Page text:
You’ve Been Served: Understanding Service and Its Meaning

Clients report that being served with a divorce summons is one of the most upsetting stages of divorce.  In Massachusetts, the service must be in-hand service, which means that the service processor cannot leave it for you at your residence.  Instead, the sheriff or constable must find you at your house, at your work, or potentially at a relative’s friends and serve it to you personally.  Your neighbors, colleagues, and relatives might witness the service, which might cause humiliation, concern, and anger. 

It is important for clients to realize that service is not necessarily a scary thing.  It is required by law, and thus you should not understand it as one more example of your spouse’s insensitivity.  Your spouse is merely following the legal requirements in order to initiate the divorce proceeding.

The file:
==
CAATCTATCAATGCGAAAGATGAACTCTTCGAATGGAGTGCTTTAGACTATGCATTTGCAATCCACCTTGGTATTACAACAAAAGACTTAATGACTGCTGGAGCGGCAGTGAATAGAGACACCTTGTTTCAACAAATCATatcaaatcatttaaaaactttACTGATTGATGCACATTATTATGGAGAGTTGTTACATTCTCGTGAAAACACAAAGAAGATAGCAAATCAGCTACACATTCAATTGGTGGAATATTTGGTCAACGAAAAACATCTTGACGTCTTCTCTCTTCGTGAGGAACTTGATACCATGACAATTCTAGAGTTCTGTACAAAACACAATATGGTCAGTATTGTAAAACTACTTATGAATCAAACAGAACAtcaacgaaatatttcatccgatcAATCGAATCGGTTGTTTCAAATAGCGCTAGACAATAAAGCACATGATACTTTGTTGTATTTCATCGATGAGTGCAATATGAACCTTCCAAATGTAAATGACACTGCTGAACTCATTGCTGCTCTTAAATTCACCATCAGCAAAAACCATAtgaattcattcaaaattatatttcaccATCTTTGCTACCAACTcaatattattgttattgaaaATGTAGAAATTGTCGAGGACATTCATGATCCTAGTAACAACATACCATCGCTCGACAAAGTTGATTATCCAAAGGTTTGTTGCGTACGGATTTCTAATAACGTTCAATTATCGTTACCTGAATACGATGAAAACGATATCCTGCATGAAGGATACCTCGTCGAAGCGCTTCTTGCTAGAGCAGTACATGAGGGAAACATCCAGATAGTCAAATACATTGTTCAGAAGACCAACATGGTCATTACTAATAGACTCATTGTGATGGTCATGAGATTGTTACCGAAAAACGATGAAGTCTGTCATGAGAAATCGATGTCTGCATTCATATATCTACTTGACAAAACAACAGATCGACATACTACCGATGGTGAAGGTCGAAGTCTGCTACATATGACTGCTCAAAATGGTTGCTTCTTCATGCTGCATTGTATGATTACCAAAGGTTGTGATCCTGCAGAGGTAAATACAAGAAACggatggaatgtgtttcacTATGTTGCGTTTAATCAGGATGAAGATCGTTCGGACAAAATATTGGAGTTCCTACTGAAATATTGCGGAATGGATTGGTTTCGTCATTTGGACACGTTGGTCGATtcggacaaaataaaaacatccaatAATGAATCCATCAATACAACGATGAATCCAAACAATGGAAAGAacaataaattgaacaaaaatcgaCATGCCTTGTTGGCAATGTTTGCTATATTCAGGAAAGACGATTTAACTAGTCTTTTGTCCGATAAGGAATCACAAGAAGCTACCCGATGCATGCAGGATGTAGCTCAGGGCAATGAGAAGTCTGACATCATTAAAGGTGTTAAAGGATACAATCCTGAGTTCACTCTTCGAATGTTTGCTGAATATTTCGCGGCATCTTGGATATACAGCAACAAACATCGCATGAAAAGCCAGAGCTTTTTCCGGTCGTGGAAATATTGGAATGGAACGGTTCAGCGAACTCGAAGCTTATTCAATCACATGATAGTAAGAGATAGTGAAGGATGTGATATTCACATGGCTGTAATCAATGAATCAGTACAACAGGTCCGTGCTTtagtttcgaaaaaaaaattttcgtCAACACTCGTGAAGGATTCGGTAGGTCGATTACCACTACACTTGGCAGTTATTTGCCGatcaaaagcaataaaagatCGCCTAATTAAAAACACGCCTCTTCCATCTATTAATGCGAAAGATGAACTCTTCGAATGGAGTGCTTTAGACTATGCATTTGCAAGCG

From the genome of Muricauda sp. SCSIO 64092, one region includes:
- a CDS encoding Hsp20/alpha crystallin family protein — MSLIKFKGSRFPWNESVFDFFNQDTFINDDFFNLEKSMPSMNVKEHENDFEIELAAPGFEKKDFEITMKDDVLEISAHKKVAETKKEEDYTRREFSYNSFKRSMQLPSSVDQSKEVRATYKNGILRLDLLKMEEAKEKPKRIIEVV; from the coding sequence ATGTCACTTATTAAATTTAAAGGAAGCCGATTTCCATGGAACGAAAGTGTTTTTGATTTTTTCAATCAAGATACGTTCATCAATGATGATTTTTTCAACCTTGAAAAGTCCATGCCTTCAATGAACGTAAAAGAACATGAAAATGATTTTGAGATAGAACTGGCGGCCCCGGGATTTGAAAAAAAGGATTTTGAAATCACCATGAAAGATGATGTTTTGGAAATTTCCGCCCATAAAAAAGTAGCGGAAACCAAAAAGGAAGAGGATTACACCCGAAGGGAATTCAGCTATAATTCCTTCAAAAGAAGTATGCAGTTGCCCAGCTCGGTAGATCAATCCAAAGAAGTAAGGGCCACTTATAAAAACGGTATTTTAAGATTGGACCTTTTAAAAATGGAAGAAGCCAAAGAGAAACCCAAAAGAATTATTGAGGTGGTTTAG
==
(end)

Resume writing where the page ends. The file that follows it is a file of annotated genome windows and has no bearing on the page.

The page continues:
Many clients are alarmed that their spouse initiated the proceeding, rendering the spouse the plaintiff.  Generally, this should not be a point of worry.  Unlike a criminal proceeding, where only the defendant can go to jail, in a divorce it is not necessarily bad to be the defendant.  You should speak to your attorney about whether or not you want to file a counter-complaint, in which you can identify your own grounds for the divorce.  You should also strategize with your attorney about how to use your position as the defendant to help you present evidence at trial, since the plaintiff introduces his or her case before the defendant.